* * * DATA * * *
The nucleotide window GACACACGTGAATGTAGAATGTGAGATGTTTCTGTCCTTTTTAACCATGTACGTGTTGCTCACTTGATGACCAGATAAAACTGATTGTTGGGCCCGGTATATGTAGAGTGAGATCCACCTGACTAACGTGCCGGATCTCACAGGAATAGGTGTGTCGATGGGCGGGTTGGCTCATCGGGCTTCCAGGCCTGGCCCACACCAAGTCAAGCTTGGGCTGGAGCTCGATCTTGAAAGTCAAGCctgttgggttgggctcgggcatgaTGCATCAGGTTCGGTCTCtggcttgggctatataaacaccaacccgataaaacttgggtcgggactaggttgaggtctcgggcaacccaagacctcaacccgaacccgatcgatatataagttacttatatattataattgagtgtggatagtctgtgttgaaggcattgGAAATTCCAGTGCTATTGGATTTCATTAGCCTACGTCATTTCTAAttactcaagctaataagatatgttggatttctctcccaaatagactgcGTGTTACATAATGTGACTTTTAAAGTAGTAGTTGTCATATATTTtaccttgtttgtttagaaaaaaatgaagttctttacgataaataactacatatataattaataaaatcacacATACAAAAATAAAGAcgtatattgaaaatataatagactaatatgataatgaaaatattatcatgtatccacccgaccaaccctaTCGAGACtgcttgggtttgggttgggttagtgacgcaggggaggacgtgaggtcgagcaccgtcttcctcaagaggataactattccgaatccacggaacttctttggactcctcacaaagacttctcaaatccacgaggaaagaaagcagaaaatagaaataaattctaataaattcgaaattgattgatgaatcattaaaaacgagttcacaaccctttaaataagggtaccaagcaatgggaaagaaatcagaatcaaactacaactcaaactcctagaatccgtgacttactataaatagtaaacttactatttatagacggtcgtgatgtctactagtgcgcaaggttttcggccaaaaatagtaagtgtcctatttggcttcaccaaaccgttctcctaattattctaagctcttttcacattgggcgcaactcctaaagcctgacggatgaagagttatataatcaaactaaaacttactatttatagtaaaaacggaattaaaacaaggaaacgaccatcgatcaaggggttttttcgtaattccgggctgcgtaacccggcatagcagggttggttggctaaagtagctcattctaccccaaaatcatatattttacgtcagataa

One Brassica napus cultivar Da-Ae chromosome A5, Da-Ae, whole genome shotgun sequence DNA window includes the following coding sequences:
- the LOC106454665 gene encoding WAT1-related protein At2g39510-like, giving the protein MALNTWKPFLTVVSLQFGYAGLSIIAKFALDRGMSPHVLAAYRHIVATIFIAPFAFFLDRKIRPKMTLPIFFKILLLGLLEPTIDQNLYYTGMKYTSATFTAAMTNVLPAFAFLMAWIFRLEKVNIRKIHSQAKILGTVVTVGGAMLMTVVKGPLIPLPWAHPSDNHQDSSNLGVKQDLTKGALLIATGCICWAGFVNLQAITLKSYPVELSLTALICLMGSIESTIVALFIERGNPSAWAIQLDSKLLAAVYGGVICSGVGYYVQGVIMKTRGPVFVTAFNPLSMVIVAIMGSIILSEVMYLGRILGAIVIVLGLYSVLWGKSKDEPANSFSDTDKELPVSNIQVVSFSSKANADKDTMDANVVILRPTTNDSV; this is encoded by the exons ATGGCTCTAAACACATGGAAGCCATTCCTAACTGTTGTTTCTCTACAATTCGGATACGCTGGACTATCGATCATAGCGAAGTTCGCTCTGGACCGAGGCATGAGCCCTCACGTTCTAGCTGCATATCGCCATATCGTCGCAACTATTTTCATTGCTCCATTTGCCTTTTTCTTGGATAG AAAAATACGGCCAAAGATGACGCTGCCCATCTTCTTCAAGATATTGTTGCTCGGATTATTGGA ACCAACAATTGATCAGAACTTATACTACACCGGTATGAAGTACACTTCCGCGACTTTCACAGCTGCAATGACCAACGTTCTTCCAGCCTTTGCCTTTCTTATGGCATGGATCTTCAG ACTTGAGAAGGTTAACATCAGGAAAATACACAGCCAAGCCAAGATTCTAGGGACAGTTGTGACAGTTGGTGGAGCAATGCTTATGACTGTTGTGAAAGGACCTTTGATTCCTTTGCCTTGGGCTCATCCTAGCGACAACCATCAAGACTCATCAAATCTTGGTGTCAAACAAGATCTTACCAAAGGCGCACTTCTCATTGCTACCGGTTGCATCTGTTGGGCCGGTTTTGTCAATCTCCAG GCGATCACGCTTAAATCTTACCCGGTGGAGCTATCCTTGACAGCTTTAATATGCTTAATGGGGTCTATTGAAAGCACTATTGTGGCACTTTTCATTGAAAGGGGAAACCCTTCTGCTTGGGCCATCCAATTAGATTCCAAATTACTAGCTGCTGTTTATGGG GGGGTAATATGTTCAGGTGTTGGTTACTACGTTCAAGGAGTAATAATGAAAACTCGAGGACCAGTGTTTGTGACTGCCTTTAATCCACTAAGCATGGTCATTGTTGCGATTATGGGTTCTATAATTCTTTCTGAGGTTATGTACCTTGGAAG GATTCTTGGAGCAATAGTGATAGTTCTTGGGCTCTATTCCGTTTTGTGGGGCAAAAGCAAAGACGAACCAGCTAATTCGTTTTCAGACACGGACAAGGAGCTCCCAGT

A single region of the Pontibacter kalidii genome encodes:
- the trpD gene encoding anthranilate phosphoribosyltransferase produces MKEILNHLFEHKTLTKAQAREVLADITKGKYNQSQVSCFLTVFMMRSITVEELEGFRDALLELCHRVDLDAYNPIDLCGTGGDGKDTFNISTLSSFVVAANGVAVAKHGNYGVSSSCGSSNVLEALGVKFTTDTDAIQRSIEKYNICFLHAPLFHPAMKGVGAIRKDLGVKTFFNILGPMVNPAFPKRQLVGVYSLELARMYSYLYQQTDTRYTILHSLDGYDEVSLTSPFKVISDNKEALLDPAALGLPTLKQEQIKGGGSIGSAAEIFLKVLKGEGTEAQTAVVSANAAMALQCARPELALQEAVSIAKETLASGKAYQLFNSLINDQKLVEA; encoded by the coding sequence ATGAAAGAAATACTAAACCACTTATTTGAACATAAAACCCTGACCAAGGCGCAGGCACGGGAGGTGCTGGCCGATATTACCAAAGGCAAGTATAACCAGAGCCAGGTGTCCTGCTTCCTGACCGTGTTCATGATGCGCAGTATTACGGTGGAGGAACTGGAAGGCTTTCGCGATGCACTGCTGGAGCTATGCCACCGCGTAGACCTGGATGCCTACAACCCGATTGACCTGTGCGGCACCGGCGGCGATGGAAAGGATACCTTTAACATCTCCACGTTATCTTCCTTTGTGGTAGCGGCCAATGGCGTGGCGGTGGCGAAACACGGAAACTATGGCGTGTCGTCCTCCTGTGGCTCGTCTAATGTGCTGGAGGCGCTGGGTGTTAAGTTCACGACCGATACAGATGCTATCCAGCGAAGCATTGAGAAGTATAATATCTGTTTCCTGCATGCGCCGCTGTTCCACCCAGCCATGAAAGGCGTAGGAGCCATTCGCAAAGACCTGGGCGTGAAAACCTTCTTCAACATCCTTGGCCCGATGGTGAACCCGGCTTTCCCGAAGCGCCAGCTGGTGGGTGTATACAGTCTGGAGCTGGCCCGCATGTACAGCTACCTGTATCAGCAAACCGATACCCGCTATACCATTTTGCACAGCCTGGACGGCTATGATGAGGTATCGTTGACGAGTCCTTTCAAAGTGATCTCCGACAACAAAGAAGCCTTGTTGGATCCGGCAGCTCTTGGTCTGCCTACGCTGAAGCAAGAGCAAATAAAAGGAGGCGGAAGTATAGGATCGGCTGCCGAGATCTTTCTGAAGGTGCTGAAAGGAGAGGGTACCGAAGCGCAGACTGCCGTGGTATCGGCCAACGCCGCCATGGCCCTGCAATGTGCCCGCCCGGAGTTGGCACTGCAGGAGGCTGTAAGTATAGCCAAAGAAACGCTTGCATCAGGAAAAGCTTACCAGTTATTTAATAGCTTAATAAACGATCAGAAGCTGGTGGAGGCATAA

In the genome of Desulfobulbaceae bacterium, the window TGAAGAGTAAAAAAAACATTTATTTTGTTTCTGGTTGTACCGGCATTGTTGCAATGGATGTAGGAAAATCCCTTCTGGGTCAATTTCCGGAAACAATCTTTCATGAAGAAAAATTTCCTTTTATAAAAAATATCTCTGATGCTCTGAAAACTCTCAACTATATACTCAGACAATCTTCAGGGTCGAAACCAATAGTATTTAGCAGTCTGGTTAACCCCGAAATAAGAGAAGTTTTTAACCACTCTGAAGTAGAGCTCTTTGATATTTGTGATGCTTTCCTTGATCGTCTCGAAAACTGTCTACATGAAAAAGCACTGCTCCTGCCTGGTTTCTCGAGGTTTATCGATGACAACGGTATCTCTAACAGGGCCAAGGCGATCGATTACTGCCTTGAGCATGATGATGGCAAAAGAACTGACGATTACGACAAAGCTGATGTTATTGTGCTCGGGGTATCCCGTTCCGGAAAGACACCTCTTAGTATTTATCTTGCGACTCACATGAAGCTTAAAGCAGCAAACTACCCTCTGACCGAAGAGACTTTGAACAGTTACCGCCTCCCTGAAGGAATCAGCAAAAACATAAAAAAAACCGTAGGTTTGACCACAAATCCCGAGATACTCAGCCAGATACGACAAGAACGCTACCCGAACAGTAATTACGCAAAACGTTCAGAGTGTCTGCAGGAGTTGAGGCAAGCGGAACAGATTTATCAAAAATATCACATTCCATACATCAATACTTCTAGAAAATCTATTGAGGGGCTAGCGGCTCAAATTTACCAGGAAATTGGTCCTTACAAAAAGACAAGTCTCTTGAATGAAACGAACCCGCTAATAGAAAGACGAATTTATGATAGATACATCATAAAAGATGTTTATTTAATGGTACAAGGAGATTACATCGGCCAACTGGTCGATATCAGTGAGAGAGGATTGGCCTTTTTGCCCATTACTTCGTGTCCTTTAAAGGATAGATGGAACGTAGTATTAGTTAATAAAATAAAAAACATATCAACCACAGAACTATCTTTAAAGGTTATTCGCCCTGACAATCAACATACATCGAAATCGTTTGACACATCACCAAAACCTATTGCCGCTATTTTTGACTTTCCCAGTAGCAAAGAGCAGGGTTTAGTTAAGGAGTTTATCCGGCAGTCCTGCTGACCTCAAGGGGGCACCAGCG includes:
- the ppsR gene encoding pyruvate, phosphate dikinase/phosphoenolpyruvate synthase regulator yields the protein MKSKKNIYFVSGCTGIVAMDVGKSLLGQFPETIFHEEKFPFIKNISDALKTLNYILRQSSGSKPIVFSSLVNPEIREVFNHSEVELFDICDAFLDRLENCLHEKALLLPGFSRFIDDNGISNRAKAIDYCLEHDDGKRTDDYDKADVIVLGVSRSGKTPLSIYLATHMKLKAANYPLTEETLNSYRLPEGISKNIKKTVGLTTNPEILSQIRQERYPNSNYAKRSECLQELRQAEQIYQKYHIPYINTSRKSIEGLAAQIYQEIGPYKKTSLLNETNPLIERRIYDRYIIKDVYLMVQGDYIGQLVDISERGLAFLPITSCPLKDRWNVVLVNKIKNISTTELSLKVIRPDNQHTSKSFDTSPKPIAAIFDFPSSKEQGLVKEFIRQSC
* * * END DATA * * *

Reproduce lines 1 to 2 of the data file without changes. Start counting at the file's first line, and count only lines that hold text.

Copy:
The nucleotide window GACACACGTGAATGTAGAATGTGAGATGTTTCTGTCCTTTTTAACCATGTACGTGTTGCTCACTTGATGACCAGATAAAACTGATTGTTGGGCCCGGTATATGTAGAGTGAGATCCACCTGACTAACGTGCCGGATCTCACAGGAATAGGTGTGTCGATGGGCGGGTTGGCTCATCGGGCTTCCAGGCCTGGCCCACACCAAGTCAAGCTTGGGCTGGAGCTCGATCTTGAAAGTCAAGCctgttgggttgggctcgggcatgaTGCATCAGGTTCGGTCTCtggcttgggctatataaacaccaacccgataaaacttgggtcgggactaggttgaggtctcgggcaacccaagacctcaacccgaacccgatcgatatataagttacttatatattataattgagtgtggatagtctgtgttgaaggcattgGAAATTCCAGTGCTATTGGATTTCATTAGCCTACGTCATTTCTAAttactcaagctaataagatatgttggatttctctcccaaatagactgcGTGTTACATAATGTGACTTTTAAAGTAGTAGTTGTCATATATTTtaccttgtttgtttagaaaaaaatgaagttctttacgataaataactacatatataattaataaaatcacacATACAAAAATAAAGAcgtatattgaaaatataatagactaatatgataatgaaaatattatcatgtatccacccgaccaaccctaTCGAGACtgcttgggtttgggttgggttagtgacgcaggggaggacgtgaggtcgagcaccgtcttcctcaagaggataactattccgaatccacggaacttctttggactcctcacaaagacttctcaaatccacgaggaaagaaagcagaaaatagaaataaattctaataaattcgaaattgattgatgaatcattaaaaacgagttcacaaccctttaaataagggtaccaagcaatgggaaagaaatcagaatcaaactacaactcaaactcctagaatccgtgacttactataaatagtaaacttactatttatagacggtcgtgatgtctactagtgcgcaaggttttcggccaaaaatagtaagtgtcctatttggcttcaccaaaccgttctcctaattattctaagctcttttcacattgggcgcaactcctaaagcctgacggatgaagagttatataatcaaactaaaacttactatttatagtaaaaacggaattaaaacaaggaaacgaccatcgatcaaggggttttttcgtaattccgggctgcgtaacccggcatagcagggttggttggctaaagtagctcattctaccccaaaatcatatattttacgtcagataa

One Brassica napus cultivar Da-Ae chromosome A5, Da-Ae, whole genome shotgun sequence DNA window includes the following coding sequences: